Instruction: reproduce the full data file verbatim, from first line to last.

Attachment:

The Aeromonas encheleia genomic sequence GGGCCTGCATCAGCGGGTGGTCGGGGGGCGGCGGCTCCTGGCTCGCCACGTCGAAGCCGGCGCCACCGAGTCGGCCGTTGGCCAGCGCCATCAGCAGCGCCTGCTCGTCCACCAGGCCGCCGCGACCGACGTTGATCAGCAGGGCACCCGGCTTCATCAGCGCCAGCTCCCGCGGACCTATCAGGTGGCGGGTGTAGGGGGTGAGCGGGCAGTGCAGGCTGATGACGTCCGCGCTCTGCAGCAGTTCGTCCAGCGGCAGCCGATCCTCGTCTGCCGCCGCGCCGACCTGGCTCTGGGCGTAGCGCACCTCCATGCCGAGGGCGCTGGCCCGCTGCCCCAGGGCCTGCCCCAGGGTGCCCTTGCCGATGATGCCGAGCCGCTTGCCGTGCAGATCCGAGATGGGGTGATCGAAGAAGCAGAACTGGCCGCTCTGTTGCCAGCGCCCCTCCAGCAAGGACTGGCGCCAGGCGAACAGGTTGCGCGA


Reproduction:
The Aeromonas encheleia genomic sequence GGGCCTGCATCAGCGGGTGGTCGGGGGGCGGCGGCTCCTGGCTCGCCACGTCGAAGCCGGCGCCACCGAGTCGGCCGTTGGCCAGCGCCATCAGCAGCGCCTGCTCGTCCACCAGGCCGCCGCGACCGACGTTGATCAGCAGGGCACCCGGCTTCATCAGCGCCAGCTCCCGCGGACCTATCAGGTGGCGGGTGTAGGGGGTGAGCGGGCAGTGCAGGCTGATGACGTCCGCGCTCTGCAGCAGTTCGTCCAGCGGCAGCCGATCCTCGTCTGCCGCCGCGCCGACCTGGCTCTGGGCGTAGCGCACCTCCATGCCGAGGGCGCTGGCCCGCTGCCCCAGGGCCTGCCCCAGGGTGCCCTTGCCGATGATGCCGAGCCGCTTGCCGTGCAGATCCGAGATGGGGTGATCGAAGAAGCAGAACTGGCCGCTCTGTTGCCAGCGCCCCTCCAGCAAGGACTGGCGCCAGGCGAACAGGTTGCGCGA